The invention is a method of encrypted communication, where instead of one communication channel there are two channels; one channel is used to pass an encrypted one-time pad and the other channel is used to pass messages, encrypted with the help of this one-time pad; the one-time pad and messages are created and passed independently (with some coordination) and concurrently.DETAILED DESCRIPTION OF THE INVENTION
 An encrypted communication should be viewed in a context of an application, where it is used.
 In some applications especially in transaction based applications, a communication channel could be used for relatively short periods. Similar situation could be with a processor(s) load, for example because an application is waiting for a reply from a remote server, etc.
 In other applications, there could be a clear asymmetry between communicating parties. For example one is a client, which runs in a device with low computational power, and the other is a server, which runs on a powerful computer with special hardware supporting cryptographic computations and the random number generation.
 To utilize these communication and processing resources we separate a process of one-time pad creation and its exchange with other parties into a separate module—One-time Pad Module. One-time Pad Module uses its own communication channel(s) and works concurrently with the rest of an application. The rest of the application uses this one-time pad to encrypt and decrypt messages, which it exchanges with other parties.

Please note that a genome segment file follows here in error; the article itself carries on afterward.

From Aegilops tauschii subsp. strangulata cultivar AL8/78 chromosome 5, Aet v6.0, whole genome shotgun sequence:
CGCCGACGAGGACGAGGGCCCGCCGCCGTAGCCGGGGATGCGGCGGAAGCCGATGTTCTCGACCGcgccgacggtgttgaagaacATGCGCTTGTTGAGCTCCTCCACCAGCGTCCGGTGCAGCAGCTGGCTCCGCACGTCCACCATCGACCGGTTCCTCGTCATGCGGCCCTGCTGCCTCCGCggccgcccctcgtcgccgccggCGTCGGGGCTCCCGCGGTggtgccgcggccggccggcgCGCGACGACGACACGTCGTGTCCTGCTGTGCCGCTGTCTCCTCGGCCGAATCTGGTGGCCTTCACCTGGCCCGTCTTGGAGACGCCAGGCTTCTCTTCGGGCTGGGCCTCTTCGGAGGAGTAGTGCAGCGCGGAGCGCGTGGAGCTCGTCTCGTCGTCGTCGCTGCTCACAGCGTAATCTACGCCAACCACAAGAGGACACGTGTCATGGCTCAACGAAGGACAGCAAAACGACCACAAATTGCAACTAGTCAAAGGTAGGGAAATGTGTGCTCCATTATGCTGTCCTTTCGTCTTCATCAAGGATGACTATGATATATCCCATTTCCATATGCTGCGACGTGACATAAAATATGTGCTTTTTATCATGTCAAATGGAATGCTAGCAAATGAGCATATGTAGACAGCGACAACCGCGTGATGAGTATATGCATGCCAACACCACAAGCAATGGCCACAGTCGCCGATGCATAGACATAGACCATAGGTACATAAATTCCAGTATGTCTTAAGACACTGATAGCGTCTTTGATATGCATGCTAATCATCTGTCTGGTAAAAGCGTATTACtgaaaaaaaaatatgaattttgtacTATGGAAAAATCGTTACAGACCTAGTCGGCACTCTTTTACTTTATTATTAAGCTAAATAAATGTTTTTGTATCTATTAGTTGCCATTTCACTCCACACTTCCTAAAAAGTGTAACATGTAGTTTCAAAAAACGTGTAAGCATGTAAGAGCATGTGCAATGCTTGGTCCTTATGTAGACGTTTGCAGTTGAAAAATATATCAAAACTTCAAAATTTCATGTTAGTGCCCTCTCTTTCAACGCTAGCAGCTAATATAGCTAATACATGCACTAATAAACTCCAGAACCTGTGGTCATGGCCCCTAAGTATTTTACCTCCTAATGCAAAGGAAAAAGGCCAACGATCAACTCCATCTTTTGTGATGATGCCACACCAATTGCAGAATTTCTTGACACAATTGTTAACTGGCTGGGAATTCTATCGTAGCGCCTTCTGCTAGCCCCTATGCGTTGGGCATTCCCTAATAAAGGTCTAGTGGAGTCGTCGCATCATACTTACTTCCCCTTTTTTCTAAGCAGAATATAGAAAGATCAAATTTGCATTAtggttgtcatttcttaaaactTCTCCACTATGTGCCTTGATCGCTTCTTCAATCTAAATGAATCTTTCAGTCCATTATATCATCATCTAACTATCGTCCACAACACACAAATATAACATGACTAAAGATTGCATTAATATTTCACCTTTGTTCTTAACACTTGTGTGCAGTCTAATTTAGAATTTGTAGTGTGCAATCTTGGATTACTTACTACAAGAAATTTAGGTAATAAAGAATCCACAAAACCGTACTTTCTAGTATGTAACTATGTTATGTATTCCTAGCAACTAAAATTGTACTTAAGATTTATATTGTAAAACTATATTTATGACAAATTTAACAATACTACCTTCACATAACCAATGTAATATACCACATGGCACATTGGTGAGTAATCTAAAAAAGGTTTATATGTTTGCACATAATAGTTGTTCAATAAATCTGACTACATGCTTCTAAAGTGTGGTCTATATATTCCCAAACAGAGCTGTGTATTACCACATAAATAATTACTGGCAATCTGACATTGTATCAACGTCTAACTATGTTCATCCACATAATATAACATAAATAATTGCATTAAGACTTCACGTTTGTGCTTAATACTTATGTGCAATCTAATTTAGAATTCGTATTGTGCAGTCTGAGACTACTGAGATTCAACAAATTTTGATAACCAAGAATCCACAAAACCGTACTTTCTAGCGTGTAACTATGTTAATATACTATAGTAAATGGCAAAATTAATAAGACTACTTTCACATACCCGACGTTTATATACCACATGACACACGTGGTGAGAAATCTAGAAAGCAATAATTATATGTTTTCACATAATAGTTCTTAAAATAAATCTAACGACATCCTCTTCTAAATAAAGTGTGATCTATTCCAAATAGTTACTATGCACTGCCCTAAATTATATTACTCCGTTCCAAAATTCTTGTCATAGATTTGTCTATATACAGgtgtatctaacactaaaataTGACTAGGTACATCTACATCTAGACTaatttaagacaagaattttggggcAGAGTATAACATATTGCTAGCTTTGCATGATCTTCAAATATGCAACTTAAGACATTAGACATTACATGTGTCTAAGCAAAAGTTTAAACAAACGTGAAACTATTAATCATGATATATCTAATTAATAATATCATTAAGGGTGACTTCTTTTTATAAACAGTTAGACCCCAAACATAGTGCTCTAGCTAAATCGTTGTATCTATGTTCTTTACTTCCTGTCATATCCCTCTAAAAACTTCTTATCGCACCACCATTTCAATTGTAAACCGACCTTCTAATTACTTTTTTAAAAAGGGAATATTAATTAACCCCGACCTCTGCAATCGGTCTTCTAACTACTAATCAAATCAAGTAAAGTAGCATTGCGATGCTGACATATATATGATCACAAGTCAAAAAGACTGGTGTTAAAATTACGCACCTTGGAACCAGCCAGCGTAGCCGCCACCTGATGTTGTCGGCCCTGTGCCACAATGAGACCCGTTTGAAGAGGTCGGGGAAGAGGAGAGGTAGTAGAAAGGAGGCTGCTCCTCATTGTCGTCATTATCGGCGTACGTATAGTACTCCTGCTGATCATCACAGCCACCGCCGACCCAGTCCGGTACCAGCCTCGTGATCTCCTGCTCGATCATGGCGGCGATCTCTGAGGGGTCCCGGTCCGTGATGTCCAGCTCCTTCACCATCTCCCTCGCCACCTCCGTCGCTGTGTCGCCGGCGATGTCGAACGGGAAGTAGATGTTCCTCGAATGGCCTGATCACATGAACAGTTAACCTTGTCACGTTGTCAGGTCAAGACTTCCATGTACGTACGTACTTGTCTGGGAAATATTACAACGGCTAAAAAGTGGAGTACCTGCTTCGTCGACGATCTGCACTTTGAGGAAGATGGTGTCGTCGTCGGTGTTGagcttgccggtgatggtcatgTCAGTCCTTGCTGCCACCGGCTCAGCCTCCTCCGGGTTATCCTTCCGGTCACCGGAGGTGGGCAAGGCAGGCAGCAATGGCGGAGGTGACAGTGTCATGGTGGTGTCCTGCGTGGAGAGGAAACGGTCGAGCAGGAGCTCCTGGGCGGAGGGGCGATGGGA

One-time Pad Modules of communicating parties communicate between themselves independently.
 Communication channel(s) of the One-time Pad Module and communication channel(s) of the rest of the application can be created through a usual multiplexing of an existing channel with the help of message headers.
 At each communicating party, cooperating One-time Pad Modules create two parts of a one-time pad, one for sending (sending one-time pad) and another for receiving (receiving one-time pad). The application of a communicating party supplies to its One-time Pad Module an estimate of size of one-time pad, which it needs for an entire session. It corrects this estimate as the session progresses. Each time it sends a message, it requests from the One-time Pad Module a sending one-time pad of a length needed to encrypt a message. Each time it receives a message, it requests from the One-time Pad Module a receiving one-time pad of a length needed to decrypt a message.
 In a general case, there could be a few communicating parties, which One-time Pad Modules cooperate in a creation of a one-time pad.
 For example, two weak computing devices, which communicate between each other, can use the help of a powerful server to secure their communication. They communicate between themselves, and, in addition, they communicate with this server. This server creates and passes to them all needed parts of a one-time pad in an encrypted form. They decrypt these parts of one-time pad concurrently with their other operations and store them to secure their exchange of messages.